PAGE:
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ICC NOTE: Vietnam has been working toward including a new law into their books related to the various religions in the country. NGO’s have raised concern over the potential passage of the new law for many months as it has been viewed as a step back from some of the progress Vietnam had made in the past. However, the new law is set come into effect this year and will not be a law on religion, but a law on the control of religion. It has the chance of looking similar to how China is dealing with the rise of Christianity. Vietnam is already a country of particular concern according to the U.S. Commission on International Religious Freedom’s annual report. The new law will only allow for more repression and persecution among the Christian minorities in Vietnam. 

5/2/2016 Vietnam (World Watch Monitor) – Vietnam’s new “Law on Belief and Religion,” scheduled to come into effect this year, will add another layer of governmental repression and control to an already pressurised Church, says Vo Tran Nhat, Executive Secretary of the Vietnam Committee on Human Rights.

“They’re going to adopt a new law, a law on religion. This law is not a law on religion; it’s just a law on how to manage the control of religion,” he said in a video interview with World Watch Monitor.

Last year, Reg Reimer, a professor at the Evangelical Fellowship of Canada, gave a thoroughoverview of the proposed law, saying “it is almost inevitable the new law will disappoint proponent of universal human rights”.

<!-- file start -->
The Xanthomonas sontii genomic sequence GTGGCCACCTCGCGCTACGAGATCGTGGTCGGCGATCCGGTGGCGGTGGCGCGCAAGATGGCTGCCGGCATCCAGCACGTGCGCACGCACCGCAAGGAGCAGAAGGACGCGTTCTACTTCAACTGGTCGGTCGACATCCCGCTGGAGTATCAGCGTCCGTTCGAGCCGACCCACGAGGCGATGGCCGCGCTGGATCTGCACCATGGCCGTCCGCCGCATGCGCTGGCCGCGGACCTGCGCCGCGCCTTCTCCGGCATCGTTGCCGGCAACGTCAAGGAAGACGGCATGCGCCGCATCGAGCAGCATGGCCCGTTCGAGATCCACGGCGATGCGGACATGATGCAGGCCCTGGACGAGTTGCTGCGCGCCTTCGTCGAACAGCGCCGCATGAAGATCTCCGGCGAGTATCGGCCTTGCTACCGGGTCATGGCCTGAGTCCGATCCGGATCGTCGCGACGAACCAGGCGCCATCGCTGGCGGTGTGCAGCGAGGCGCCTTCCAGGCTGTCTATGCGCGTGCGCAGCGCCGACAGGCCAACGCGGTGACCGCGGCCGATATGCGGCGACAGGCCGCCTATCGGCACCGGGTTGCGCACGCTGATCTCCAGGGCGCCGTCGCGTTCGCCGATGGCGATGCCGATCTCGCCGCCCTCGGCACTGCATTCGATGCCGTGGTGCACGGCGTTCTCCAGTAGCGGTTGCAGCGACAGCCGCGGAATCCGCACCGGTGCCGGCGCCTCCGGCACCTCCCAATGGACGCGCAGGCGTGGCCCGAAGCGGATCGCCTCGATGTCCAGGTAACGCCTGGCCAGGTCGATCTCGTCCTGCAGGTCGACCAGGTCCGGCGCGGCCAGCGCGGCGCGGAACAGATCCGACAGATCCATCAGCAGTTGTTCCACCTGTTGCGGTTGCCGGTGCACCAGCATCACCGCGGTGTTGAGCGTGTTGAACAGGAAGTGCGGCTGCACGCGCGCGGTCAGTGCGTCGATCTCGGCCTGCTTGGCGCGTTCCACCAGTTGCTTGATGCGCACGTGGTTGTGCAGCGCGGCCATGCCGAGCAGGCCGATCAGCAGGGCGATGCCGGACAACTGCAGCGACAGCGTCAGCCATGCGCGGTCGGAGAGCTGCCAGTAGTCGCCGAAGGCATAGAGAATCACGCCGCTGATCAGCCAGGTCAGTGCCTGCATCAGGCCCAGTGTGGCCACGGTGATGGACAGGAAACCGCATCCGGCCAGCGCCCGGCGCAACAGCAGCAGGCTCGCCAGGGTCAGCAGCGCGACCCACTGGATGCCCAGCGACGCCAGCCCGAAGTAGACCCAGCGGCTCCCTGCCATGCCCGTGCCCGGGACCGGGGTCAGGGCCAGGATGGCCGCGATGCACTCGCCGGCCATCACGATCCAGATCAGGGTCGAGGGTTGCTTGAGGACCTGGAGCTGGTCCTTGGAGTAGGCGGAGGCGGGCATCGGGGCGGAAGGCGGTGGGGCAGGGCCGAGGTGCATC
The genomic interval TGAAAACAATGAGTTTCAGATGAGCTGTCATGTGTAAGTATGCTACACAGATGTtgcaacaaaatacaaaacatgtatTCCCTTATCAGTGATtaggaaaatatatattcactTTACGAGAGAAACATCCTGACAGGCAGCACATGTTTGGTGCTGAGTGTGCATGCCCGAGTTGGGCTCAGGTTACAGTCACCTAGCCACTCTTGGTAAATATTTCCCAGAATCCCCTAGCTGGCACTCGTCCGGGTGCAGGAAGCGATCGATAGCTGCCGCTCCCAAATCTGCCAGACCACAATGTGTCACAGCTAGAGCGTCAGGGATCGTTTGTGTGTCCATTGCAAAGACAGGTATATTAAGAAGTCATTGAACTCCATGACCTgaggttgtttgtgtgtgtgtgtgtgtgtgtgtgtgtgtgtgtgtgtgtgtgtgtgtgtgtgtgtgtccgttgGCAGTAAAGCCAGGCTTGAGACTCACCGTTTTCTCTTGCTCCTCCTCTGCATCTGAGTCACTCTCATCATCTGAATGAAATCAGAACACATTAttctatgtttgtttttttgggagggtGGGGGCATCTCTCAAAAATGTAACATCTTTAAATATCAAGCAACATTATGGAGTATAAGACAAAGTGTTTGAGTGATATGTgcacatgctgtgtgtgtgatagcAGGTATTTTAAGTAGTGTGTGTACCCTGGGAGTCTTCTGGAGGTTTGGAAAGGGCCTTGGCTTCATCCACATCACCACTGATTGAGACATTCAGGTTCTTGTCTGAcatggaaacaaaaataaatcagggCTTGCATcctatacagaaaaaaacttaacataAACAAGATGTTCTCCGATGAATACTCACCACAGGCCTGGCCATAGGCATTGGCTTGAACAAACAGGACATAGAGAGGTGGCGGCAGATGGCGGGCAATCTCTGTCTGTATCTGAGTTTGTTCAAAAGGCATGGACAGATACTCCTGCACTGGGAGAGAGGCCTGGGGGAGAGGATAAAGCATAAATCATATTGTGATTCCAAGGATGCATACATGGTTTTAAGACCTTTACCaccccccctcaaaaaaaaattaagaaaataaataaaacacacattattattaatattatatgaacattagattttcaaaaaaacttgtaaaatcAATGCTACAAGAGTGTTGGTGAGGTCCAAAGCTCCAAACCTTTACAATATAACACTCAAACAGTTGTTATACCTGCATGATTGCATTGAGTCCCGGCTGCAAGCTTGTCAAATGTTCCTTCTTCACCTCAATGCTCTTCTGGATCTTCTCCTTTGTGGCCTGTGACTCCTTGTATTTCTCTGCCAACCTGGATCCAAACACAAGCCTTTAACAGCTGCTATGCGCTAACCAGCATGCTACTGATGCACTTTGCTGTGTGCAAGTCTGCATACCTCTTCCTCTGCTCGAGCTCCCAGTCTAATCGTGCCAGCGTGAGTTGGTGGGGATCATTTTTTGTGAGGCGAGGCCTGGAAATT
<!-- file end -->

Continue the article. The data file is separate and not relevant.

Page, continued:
“The passing of this far-reaching new law on belief and religion … will much more likely move the political system toward more micromanagement and control of religion, rather than toward more religious freedom as internationally understood,” he said.

There have been five revisions to the draft of the new law, the latest being tabled in parliament in November 2015. No date has been set for when the law will come into effect; initial estimates suggested it may do so last year.

The new law will supersede the current decrees and ordinances on religion and cement their provisions. The current decrees were only a temporary measure; now they will be enshrined in law.

Vietnam is No. 20 on Open Doors’ 2016 World Watch List, which ranks the 50 countries in which life as a Christian is most difficult.

Transcript of video

“Communism in Vietnam is like a religion, a secular religion. Vietnam is a one-party state, and Article 4 of the constitution gives all the power to the Communist party.

“The Communist party is very paranoid. In fact, historically, it always considered people who are not with [it] are against [it]. Before, it was for ideological reasons. Now, I think it’s more a question just of power, money, etc., etc. All the organizations [that] are not Communist [are seen as] a threat.

“There is no religious freedom because the Communist regime tries to control everything in the religious life. The regime [has created] lots of other state-sponsored churches. There is unofficial and official, and unofficial churches are repressed. When you are recognized, it means you are under the control of the party and you can do nothing.

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